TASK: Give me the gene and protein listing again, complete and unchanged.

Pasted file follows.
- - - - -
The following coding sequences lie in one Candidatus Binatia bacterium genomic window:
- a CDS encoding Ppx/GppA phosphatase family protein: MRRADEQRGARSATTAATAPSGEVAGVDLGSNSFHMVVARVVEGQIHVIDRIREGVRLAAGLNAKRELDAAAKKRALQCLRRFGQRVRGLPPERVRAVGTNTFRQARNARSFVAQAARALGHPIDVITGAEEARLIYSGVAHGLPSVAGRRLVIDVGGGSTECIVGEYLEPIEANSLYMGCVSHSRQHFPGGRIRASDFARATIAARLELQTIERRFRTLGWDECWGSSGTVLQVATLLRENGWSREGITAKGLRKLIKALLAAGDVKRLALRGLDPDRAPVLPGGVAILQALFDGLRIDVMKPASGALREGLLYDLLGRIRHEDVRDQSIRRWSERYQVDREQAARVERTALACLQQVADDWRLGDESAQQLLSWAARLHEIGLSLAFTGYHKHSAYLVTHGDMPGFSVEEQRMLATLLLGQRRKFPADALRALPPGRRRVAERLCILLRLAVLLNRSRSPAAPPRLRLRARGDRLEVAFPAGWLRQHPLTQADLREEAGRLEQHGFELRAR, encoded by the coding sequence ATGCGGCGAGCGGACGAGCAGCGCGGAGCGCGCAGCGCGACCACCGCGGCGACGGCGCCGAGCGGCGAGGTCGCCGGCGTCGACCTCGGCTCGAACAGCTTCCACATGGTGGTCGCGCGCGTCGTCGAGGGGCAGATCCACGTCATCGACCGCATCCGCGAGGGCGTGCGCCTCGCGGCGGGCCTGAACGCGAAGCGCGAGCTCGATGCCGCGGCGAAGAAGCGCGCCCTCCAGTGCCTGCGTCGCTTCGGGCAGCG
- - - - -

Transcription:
The following coding sequences lie in one Candidatus Binatia bacterium genomic window:
- a CDS encoding Ppx/GppA phosphatase family protein: MRRADEQRGARSATTAATAPSGEVAGVDLGSNSFHMVVARVVEGQIHVIDRIREGVRLAAGLNAKRELDAAAKKRALQCLRRFGQRVRGLPPERVRAVGTNTFRQARNARSFVAQAARALGHPIDVITGAEEARLIYSGVAHGLPSVAGRRLVIDVGGGSTECIVGEYLEPIEANSLYMGCVSHSRQHFPGGRIRASDFARATIAARLELQTIERRFRTLGWDECWGSSGTVLQVATLLRENGWSREGITAKGLRKLIKALLAAGDVKRLALRGLDPDRAPVLPGGVAILQALFDGLRIDVMKPASGALREGLLYDLLGRIRHEDVRDQSIRRWSERYQVDREQAARVERTALACLQQVADDWRLGDESAQQLLSWAARLHEIGLSLAFTGYHKHSAYLVTHGDMPGFSVEEQRMLATLLLGQRRKFPADALRALPPGRRRVAERLCILLRLAVLLNRSRSPAAPPRLRLRARGDRLEVAFPAGWLRQHPLTQADLREEAGRLEQHGFELRAR, encoded by the coding sequence ATGCGGCGAGCGGACGAGCAGCGCGGAGCGCGCAGCGCGACCACCGCGGCGACGGCGCCGAGCGGCGAGGTCGCCGGCGTCGACCTCGGCTCGAACAGCTTCCACATGGTGGTCGCGCGCGTCGTCGAGGGGCAGATCCACGTCATCGACCGCATCCGCGAGGGCGTGCGCCTCGCGGCGGGCCTGAACGCGAAGCGCGAGCTCGATGCCGCGGCGAAGAAGCGCGCCCTCCAGTGCCTGCGTCGCTTCGGGCAGCG